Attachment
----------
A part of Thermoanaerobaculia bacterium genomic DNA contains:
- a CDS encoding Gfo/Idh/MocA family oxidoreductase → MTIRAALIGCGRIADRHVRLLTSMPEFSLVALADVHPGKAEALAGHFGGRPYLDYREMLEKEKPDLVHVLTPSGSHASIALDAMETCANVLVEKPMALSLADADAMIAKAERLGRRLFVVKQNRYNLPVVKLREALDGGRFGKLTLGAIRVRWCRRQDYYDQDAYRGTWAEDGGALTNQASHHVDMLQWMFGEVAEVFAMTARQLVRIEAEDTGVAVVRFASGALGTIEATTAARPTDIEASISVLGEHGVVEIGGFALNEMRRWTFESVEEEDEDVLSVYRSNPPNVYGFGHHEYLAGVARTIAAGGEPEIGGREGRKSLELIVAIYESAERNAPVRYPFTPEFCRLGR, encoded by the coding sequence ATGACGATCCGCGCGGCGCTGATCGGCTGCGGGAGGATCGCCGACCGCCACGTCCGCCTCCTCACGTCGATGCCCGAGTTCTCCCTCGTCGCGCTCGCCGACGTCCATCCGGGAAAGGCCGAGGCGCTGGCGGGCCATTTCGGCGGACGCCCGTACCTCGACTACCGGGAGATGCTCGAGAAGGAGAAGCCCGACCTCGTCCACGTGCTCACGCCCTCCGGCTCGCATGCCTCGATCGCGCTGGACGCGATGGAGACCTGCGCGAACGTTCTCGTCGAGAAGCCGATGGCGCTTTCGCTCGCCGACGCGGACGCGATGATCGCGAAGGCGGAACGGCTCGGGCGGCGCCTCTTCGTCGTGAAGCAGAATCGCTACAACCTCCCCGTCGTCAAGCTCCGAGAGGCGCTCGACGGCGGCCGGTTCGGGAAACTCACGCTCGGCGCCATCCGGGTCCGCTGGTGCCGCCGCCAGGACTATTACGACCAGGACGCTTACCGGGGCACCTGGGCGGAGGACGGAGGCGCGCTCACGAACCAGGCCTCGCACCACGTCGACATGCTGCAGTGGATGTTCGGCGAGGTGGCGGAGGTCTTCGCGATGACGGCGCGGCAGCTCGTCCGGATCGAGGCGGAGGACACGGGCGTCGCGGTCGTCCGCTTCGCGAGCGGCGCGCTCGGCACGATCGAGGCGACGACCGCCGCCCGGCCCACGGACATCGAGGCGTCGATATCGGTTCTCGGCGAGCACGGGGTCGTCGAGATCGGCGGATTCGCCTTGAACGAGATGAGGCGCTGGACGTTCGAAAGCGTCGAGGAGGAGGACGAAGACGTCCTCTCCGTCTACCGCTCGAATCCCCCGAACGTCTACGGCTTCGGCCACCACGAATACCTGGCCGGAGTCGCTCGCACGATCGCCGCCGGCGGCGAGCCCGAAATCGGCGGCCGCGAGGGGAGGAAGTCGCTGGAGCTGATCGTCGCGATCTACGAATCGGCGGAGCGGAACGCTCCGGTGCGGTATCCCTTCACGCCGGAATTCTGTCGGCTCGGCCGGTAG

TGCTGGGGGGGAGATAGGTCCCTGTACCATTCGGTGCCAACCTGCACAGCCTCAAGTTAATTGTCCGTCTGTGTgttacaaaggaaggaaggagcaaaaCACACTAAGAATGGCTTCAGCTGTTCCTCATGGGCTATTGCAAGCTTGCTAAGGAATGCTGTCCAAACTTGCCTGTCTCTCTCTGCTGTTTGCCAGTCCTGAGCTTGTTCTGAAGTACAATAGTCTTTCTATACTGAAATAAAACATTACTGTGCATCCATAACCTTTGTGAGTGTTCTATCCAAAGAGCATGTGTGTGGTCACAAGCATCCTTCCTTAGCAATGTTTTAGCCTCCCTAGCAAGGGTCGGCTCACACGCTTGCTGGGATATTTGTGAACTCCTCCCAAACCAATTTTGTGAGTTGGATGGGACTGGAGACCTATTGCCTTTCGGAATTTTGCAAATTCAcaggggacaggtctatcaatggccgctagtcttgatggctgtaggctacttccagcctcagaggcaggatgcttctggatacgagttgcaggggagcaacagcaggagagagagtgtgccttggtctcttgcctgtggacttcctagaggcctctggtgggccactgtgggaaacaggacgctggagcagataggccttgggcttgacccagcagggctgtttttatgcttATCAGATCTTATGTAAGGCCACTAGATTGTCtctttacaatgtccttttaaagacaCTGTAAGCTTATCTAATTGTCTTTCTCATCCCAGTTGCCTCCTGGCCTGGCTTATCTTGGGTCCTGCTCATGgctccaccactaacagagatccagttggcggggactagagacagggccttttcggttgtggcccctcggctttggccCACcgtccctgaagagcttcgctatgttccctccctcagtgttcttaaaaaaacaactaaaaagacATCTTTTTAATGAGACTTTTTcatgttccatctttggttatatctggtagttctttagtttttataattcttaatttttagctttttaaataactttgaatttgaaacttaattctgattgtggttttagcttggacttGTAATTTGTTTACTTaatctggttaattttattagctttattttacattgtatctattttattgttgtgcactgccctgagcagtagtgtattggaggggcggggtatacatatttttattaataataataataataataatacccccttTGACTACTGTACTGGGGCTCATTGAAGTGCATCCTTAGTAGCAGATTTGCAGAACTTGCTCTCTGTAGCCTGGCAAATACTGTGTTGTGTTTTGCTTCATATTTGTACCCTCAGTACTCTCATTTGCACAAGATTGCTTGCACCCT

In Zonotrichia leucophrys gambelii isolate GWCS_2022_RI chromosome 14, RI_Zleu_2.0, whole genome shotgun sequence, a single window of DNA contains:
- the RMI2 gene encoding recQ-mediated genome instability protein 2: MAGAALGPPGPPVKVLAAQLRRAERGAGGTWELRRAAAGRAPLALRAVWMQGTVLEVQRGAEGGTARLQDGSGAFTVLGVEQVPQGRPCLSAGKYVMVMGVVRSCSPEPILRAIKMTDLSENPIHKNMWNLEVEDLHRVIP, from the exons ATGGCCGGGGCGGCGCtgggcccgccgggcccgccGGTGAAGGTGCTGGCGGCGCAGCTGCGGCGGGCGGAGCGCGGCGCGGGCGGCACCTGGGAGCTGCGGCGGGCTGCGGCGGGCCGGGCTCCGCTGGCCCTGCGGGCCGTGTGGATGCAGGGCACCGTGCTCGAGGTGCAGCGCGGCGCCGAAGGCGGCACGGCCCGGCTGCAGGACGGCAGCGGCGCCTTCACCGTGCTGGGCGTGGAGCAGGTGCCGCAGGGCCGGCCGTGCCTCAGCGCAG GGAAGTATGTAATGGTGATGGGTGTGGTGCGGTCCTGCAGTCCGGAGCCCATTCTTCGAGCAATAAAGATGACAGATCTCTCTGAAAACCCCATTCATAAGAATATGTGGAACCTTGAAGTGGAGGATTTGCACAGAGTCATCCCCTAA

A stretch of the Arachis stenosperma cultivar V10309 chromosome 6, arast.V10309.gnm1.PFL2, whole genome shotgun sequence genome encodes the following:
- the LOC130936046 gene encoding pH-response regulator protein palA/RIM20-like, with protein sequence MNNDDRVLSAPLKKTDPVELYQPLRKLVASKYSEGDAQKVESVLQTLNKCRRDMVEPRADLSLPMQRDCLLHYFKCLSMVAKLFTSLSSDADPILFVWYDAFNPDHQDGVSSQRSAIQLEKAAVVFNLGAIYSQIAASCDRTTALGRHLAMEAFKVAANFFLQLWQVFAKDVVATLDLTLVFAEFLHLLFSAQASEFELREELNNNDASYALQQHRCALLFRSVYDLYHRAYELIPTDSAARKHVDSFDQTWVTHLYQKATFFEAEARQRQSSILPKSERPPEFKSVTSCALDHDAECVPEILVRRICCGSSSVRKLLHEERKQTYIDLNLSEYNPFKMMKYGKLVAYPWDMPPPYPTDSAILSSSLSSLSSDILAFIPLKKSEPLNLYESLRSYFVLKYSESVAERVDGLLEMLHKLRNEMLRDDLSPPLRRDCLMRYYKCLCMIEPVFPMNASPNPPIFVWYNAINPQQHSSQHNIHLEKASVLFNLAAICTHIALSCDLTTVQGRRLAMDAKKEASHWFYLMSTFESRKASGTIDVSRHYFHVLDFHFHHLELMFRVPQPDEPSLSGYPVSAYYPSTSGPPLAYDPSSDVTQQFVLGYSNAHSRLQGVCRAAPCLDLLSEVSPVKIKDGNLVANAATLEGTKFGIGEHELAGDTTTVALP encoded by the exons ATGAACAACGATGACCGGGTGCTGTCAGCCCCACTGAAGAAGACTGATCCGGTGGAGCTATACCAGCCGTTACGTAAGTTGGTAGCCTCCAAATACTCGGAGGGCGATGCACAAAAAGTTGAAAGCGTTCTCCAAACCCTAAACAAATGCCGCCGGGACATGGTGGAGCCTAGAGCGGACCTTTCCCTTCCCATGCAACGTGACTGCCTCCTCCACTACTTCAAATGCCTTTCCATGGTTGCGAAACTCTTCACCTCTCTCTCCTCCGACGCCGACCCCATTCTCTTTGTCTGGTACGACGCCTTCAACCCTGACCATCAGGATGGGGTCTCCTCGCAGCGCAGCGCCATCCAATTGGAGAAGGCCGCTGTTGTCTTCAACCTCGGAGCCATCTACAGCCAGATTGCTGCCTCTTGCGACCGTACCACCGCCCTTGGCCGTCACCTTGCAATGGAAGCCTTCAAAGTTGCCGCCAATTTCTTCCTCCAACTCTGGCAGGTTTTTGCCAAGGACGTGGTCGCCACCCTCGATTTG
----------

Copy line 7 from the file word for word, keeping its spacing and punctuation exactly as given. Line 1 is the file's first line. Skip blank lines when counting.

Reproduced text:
- the LOC130936046 gene encoding pH-response regulator protein palA/RIM20-like, with protein sequence MNNDDRVLSAPLKKTDPVELYQPLRKLVASKYSEGDAQKVESVLQTLNKCRRDMVEPRADLSLPMQRDCLLHYFKCLSMVAKLFTSLSSDADPILFVWYDAFNPDHQDGVSSQRSAIQLEKAAVVFNLGAIYSQIAASCDRTTALGRHLAMEAFKVAANFFLQLWQVFAKDVVATLDLTLVFAEFLHLLFSAQASEFELREELNNNDASYALQQHRCALLFRSVYDLYHRAYELIPTDSAARKHVDSFDQTWVTHLYQKATFFEAEARQRQSSILPKSERPPEFKSVTSCALDHDAECVPEILVRRICCGSSSVRKLLHEERKQTYIDLNLSEYNPFKMMKYGKLVAYPWDMPPPYPTDSAILSSSLSSLSSDILAFIPLKKSEPLNLYESLRSYFVLKYSESVAERVDGLLEMLHKLRNEMLRDDLSPPLRRDCLMRYYKCLCMIEPVFPMNASPNPPIFVWYNAINPQQHSSQHNIHLEKASVLFNLAAICTHIALSCDLTTVQGRRLAMDAKKEASHWFYLMSTFESRKASGTIDVSRHYFHVLDFHFHHLELMFRVPQPDEPSLSGYPVSAYYPSTSGPPLAYDPSSDVTQQFVLGYSNAHSRLQGVCRAAPCLDLLSEVSPVKIKDGNLVANAATLEGTKFGIGEHELAGDTTTVALP encoded by the exons ATGAACAACGATGACCGGGTGCTGTCAGCCCCACTGAAGAAGACTGATCCGGTGGAGCTATACCAGCCGTTACGTAAGTTGGTAGCCTCCAAATACTCGGAGGGCGATGCACAAAAAGTTGAAAGCGTTCTCCAAACCCTAAACAAATGCCGCCGGGACATGGTGGAGCCTAGAGCGGACCTTTCCCTTCCCATGCAACGTGACTGCCTCCTCCACTACTTCAAATGCCTTTCCATGGTTGCGAAACTCTTCACCTCTCTCTCCTCCGACGCCGACCCCATTCTCTTTGTCTGGTACGACGCCTTCAACCCTGACCATCAGGATGGGGTCTCCTCGCAGCGCAGCGCCATCCAATTGGAGAAGGCCGCTGTTGTCTTCAACCTCGGAGCCATCTACAGCCAGATTGCTGCCTCTTGCGACCGTACCACCGCCCTTGGCCGTCACCTTGCAATGGAAGCCTTCAAAGTTGCCGCCAATTTCTTCCTCCAACTCTGGCAGGTTTTTGCCAAGGACGTGGTCGCCACCCTCGATTTG